Such was the patronizing, romanticized, and often cruel language that Angelenos used to describe the itinerant population that arrived in the city with the coming of the railroads.

In 1876, Los Angeles became the end of the line of the transcontinental railroad. According to historian Glen Creason, the railroads were constructed east of LA’s historic core. That year, the main Southern Pacific Rail Yard and passenger terminus, known as River Station(now the site of the Los Angeles State Historic Park), opened. In 1888, it was joined by the Arcade Station at Fourth and Alameda.

Thousands of men, many displaced veterans of the Civil War, began to “ride the rails,” stowing away in empty boxcars and jumping trains. Because of this, many cities saw a great increase in the number of transient visitors.

They tended to congregate around or nearby the rail yards in cheap hotels, saloons, and brothels which sprung up to service them. In 1889, it was reported that 18 “tramps” had been arrested at the Southern Pacific Yard in one morning and would be forced to work on the chain gang, ironically building roads for the city.

LA leaders knew what to blame for this “tramp harvest”—the increased mobility offered by the railroads.

Read the rest of this article at: Curbed

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The Reckoning: Women and Power in the Workplace

“Revolution will come in a form we cannot yet imagine,” the critical theorists Fred Moten and Stefano Harney wrote in their 2013 essay “The Undercommons,” about the need to radically upend hierarchical institutions. I thought of their prophecy in October, when a private document listing allegations of sexual harassment and abuse by dozens of men in publishing and media surfaced online.

The list — a Google spreadsheet initially shared exclusively among women, who could anonymously add to it — was created in the immediate aftermath of reports about sexual assault by Harvey Weinstein. The atmosphere among female journalists was thick with the tension of watching the press expose the moral wrongs of Hollywood while neglecting to interrogate our own. The existence of the list suggested that things were worse than we even imagined, given all that it revealed. It was horrifying to see the names of colleagues and friends — people you had mingled with at parties and accepted drinks from — accused of heinous acts.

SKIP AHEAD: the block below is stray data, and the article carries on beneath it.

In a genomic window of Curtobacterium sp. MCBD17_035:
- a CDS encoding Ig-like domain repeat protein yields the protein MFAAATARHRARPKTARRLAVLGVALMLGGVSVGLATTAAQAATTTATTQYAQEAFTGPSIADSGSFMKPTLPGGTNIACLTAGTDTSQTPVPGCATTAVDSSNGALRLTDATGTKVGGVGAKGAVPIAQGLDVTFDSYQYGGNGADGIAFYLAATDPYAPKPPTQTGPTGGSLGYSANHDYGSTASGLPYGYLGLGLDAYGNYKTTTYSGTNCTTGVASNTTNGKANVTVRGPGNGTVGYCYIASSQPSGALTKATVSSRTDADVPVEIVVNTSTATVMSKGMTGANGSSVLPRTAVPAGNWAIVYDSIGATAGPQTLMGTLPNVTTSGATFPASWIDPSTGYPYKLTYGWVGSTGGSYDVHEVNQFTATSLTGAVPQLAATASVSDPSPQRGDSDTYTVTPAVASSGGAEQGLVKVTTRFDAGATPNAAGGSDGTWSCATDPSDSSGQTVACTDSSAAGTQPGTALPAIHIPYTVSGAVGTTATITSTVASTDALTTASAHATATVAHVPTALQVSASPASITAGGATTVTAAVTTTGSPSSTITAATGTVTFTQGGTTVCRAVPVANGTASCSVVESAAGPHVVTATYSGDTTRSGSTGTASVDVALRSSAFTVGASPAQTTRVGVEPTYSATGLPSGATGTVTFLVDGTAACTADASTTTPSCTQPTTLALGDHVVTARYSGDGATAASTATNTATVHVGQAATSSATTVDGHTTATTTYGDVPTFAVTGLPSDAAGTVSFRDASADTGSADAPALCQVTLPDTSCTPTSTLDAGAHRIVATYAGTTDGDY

A few days after the list appeared, I was in a van with a half dozen other women of color, riding through the desert on our way to a writing retreat. All of us worked in media; most of us had not realized the extent to which harassment polluted our industry. Whisper networks, in which women share secret warnings via word of mouth, require women to tell others whom to avoid and whom to ignore. They are based on trust, and any social hierarchy is rife with the privilege of deciding who gets access to information. Perhaps we were perceived as outsiders, or maybe we weren’t seen as vulnerable. We hadn’t been invited to the happy hours or chats or email threads where such information is presumably shared. The list was F.T.B.T. — for them, by them — meaning, by white women about their experiences with the white men who made up a majority of the names on it. Despite my working in New York media for 10 years, it was my first “whisper” of any kind, a realization that felt almost as hurtful as reading the acts described on the list itself.

As a young business reporter, no one told me about the New York investor known for luring women out to meals under the guise of work. I found out the hard way. I realized he was a habitual boundary-crosser only after The New York Observer reported on him in 2010. Most recently, after I complained in a media chat room about a man who harassed a friend at a birthday party, everyone chimed in to say that he was a known creep. I was infuriated. That information never made its way to me, and worse, it was taken as a given. Was keeping that secret hidden worth the trauma it caused my friend?

The list’s flaws were immediately apparent. It felt too public, volatile and vulnerable to manipulation. But its recklessness was born out of desperation. It detonated the power and labor dynamics that whisper networks reinforce. Information, once privileged to a select few, became decentralized and accessible to all. And the problem of sexual harassment no longer belonged solely to women to filter and share.